Bill Booth Revival Machine

Bill Booth Revival Machine were an English Christian rock band from Bromley, southeast London. The band was composed of Hans Knutzen (electric piano & vocals), Wes Little (guitar & vocals) Geoff Parr (bass guitar) and Lionel Prodgers (drums & vocals).
The band was formed in January 1970 and was based in the Salvation Army (Bromley Temple). BBRM continued the fine work established in that organisation for 'contemporary music-making' by such luminaries as The Joystrings who led the way with regards to evangelising through popular music in the 1960s. After The Joystrings the Salvation Army continued to produce and encourage groups to spread the gospel through new music and BBRM were, along with the Solid Rock Band (from Gloucester) and (the official successors to The Joystrings), one of the leading Christian rock groups of the 1970s.
While never matching the commercial success of their predecessors BBRM maintained an excellent quality of both playing and singing and, doubtlessly, inspired many other young people to form groups. By the 1980s there were dozens of Salvation Army rock groups around the UK, chief among them who played at the Greenbelt Festival of Christian Music in 1986, recorded several albums, as well as touring extensively in England, Scotland, Northern Ireland and France.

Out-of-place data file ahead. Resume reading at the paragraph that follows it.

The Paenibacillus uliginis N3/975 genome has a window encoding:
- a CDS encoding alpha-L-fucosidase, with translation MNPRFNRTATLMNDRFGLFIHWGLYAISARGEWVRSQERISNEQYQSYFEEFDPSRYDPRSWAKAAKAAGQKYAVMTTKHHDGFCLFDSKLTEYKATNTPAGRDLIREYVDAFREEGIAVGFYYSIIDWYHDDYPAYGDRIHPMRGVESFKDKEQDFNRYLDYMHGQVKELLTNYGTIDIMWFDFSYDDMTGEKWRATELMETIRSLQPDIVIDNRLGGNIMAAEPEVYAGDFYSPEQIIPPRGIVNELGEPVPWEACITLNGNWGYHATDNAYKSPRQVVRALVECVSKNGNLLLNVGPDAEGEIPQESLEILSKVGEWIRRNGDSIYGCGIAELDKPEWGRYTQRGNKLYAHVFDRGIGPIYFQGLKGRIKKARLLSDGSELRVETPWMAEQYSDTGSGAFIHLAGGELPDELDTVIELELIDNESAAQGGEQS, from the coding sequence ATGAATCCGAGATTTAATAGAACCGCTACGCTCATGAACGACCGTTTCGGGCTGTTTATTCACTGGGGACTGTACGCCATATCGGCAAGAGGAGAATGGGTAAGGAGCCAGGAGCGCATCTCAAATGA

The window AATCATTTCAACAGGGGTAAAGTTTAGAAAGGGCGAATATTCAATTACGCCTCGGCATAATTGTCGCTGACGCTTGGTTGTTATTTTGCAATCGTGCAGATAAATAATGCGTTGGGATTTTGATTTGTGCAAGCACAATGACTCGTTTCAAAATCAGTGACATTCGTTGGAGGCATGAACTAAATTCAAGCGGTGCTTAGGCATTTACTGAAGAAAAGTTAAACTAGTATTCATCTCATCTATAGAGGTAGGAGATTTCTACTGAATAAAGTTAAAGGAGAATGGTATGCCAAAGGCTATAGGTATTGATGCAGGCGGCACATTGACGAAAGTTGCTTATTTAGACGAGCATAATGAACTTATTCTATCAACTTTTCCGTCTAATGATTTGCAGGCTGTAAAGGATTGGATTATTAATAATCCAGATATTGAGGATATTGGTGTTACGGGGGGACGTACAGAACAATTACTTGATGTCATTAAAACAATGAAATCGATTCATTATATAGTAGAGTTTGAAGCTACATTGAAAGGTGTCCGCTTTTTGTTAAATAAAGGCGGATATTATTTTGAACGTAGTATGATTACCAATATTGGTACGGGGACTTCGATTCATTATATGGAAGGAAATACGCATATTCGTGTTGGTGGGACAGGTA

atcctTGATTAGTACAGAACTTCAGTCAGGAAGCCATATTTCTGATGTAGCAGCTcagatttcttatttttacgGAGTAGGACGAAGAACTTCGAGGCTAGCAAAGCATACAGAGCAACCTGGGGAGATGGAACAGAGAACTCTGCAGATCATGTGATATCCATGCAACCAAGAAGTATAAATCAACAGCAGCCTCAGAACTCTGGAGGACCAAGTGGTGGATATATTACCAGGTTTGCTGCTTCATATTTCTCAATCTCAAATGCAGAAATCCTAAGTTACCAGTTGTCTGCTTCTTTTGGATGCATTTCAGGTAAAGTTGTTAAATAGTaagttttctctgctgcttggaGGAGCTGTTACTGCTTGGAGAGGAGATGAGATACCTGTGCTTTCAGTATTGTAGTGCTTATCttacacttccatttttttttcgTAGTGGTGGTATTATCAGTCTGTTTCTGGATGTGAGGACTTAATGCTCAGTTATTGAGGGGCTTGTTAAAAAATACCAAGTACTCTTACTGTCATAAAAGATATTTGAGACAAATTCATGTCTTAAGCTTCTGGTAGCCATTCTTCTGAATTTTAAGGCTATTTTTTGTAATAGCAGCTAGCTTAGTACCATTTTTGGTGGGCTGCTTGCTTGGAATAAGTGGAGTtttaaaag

BBRM recorded their only LP, 'Face to Face' in January 1975. It is dominated by the Honer Electra-Piano keyboard playing (and extensive use of the schaller rotosound effects unit) of singer/keyboardist Hans Knutzen and several of the songs on that album became part of the wider Salvation Army music repertoire - most notably the title track and 'Jesus Is All I Need' which is now part of the official SA tune book and has been re-arranged for Songsters (the name given to Salvation Army choirs - the song was republished in 4 part choral arrangement).
Like the joystrings, and a number of other Christian bands of the era, the group used Jennings and / or Vox amplification equipment, and guitars, extensively, along with the then essential (and innovative) home brew range of equipment manufactured by bass player Geoff Parr that were inherited by a number of latter bands in the 1980s.
The studio album recorded by BBRM was produced and engineered by at ICC studios at Eastbourne, who is a highly respected figure in modern Christian music up to the present day.The album was recorded and mixed down over a long weekend, between commercial sessions for the studio, which was seeing work from the likes of Paul McCartney.
An interesting feature of the album cover was the way the artists were represented by ASCII art text images - a new innovation of the time, and typical of Geoff Parr's involvement in cutting edge technology.
Face to Face
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